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Bodywork: Self-harm, trauma, and embodied expressions of pain
journal contributionposted on 2023-05-19, 19:39 authored by Kesherie GurungKesherie Gurung
Self-harm, or self-mutilation, is generally viewed in academic literature as a pathological act, usually born out of trauma and/or a psychological and personality defect. Individuals who engage in self-harm are usually seen as damaged, destructive, and pathological. While self-harm is not a desirable act, this paper argues through the narratives of those who engage in such acts that self-harm may be better construed as a meaningful, embodied emotional practice, bound up in social (mis)understandings of psychological pain and how best to attend to such pain. In particular, this paper suggests that those who engage in self-harm practices are performing embodied, socially situated acts of healing, survival, and self-creation in a physical attempt to retell complex, fragmented stories of abuse, existential angst, trauma, and loss of self. While these individuals may be more or less successful in such attempts, this paper suggests that understandings of self-harm would benefit from more nuanced approaches to individuals’ embodied expressions of pain that take into account the difficult nature of psychological suffering and the effects of trauma.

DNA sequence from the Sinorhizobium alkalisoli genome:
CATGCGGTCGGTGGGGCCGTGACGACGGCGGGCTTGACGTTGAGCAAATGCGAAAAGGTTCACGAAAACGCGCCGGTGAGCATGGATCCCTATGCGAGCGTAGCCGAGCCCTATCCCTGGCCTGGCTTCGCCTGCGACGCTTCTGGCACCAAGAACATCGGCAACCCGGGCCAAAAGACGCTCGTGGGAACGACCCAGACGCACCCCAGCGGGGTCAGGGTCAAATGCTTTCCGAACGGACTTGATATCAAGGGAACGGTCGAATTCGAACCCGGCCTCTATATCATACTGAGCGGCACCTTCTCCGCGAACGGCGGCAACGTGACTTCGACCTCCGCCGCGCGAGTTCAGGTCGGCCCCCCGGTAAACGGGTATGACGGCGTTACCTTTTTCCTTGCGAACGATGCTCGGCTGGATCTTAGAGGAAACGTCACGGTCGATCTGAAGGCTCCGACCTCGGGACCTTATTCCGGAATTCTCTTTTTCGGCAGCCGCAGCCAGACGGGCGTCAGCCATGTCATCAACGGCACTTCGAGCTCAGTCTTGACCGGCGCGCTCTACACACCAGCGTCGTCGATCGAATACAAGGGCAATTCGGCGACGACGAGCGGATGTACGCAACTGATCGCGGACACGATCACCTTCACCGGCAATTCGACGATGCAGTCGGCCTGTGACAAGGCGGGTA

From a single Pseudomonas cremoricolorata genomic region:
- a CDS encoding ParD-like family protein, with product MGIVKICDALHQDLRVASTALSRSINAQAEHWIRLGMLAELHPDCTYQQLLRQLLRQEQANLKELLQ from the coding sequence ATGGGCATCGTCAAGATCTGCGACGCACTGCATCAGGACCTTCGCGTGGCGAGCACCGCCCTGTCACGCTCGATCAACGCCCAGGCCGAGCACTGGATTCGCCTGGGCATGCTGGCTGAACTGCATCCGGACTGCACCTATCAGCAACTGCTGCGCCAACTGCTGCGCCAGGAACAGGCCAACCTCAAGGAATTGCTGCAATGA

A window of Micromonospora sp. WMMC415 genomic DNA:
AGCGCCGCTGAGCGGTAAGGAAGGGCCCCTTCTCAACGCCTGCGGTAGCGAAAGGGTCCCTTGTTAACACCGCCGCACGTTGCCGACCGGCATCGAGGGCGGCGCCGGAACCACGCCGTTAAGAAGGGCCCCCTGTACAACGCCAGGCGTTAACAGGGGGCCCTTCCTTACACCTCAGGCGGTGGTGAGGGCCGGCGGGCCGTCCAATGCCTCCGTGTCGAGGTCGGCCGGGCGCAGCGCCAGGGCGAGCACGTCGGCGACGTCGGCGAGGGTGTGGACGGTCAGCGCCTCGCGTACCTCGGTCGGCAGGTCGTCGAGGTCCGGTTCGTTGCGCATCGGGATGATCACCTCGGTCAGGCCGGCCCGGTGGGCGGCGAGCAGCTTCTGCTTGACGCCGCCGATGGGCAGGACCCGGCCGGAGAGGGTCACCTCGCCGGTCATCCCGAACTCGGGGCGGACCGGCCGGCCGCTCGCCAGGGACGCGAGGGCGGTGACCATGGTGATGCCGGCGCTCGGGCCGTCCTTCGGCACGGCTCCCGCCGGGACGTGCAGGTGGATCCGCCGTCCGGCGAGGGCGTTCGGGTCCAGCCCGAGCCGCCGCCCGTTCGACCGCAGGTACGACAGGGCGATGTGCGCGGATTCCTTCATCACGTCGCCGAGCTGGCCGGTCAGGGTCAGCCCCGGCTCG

Publication titleArts and Humanities in Higher Education
Department/SchoolSchool of Social Sciences
PublisherSage Publications Ltd.
Place of publicationUnited Kingdom
Rights statementCopyright The Author(s) 2016